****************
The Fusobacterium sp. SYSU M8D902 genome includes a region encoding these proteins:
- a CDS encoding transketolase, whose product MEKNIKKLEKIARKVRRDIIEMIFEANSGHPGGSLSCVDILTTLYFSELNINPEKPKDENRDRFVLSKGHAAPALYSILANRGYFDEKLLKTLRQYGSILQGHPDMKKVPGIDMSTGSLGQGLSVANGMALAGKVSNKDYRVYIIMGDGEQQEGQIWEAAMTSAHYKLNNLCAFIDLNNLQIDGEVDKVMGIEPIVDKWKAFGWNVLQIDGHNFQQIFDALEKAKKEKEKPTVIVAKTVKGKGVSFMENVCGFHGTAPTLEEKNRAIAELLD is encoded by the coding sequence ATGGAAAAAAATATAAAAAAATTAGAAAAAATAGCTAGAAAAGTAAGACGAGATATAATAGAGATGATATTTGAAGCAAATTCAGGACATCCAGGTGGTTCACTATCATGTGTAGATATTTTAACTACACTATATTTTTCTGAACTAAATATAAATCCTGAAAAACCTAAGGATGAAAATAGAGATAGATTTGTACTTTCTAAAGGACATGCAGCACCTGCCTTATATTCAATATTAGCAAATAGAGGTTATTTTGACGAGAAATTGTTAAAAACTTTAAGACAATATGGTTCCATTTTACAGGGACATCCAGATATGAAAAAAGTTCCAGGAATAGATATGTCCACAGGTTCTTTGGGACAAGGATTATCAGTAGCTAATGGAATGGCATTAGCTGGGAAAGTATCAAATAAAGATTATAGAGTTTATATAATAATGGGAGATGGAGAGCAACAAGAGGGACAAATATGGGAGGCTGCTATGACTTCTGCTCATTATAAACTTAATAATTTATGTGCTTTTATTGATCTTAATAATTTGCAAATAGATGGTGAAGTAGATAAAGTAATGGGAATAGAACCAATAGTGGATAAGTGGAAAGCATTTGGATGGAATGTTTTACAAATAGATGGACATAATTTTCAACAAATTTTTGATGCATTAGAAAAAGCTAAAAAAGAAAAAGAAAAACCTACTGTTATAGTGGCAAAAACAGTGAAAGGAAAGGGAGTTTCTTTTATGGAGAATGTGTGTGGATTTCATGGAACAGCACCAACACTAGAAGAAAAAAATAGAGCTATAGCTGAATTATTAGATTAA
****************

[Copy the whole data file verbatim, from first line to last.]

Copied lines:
The Fusobacterium sp. SYSU M8D902 genome includes a region encoding these proteins:
- a CDS encoding transketolase, whose product MEKNIKKLEKIARKVRRDIIEMIFEANSGHPGGSLSCVDILTTLYFSELNINPEKPKDENRDRFVLSKGHAAPALYSILANRGYFDEKLLKTLRQYGSILQGHPDMKKVPGIDMSTGSLGQGLSVANGMALAGKVSNKDYRVYIIMGDGEQQEGQIWEAAMTSAHYKLNNLCAFIDLNNLQIDGEVDKVMGIEPIVDKWKAFGWNVLQIDGHNFQQIFDALEKAKKEKEKPTVIVAKTVKGKGVSFMENVCGFHGTAPTLEEKNRAIAELLD is encoded by the coding sequence ATGGAAAAAAATATAAAAAAATTAGAAAAAATAGCTAGAAAAGTAAGACGAGATATAATAGAGATGATATTTGAAGCAAATTCAGGACATCCAGGTGGTTCACTATCATGTGTAGATATTTTAACTACACTATATTTTTCTGAACTAAATATAAATCCTGAAAAACCTAAGGATGAAAATAGAGATAGATTTGTACTTTCTAAAGGACATGCAGCACCTGCCTTATATTCAATATTAGCAAATAGAGGTTATTTTGACGAGAAATTGTTAAAAACTTTAAGACAATATGGTTCCATTTTACAGGGACATCCAGATATGAAAAAAGTTCCAGGAATAGATATGTCCACAGGTTCTTTGGGACAAGGATTATCAGTAGCTAATGGAATGGCATTAGCTGGGAAAGTATCAAATAAAGATTATAGAGTTTATATAATAATGGGAGATGGAGAGCAACAAGAGGGACAAATATGGGAGGCTGCTATGACTTCTGCTCATTATAAACTTAATAATTTATGTGCTTTTATTGATCTTAATAATTTGCAAATAGATGGTGAAGTAGATAAAGTAATGGGAATAGAACCAATAGTGGATAAGTGGAAAGCATTTGGATGGAATGTTTTACAAATAGATGGACATAATTTTCAACAAATTTTTGATGCATTAGAAAAAGCTAAAAAAGAAAAAGAAAAACCTACTGTTATAGTGGCAAAAACAGTGAAAGGAAAGGGAGTTTCTTTTATGGAGAATGTGTGTGGATTTCATGGAACAGCACCAACACTAGAAGAAAAAAATAGAGCTATAGCTGAATTATTAGATTAA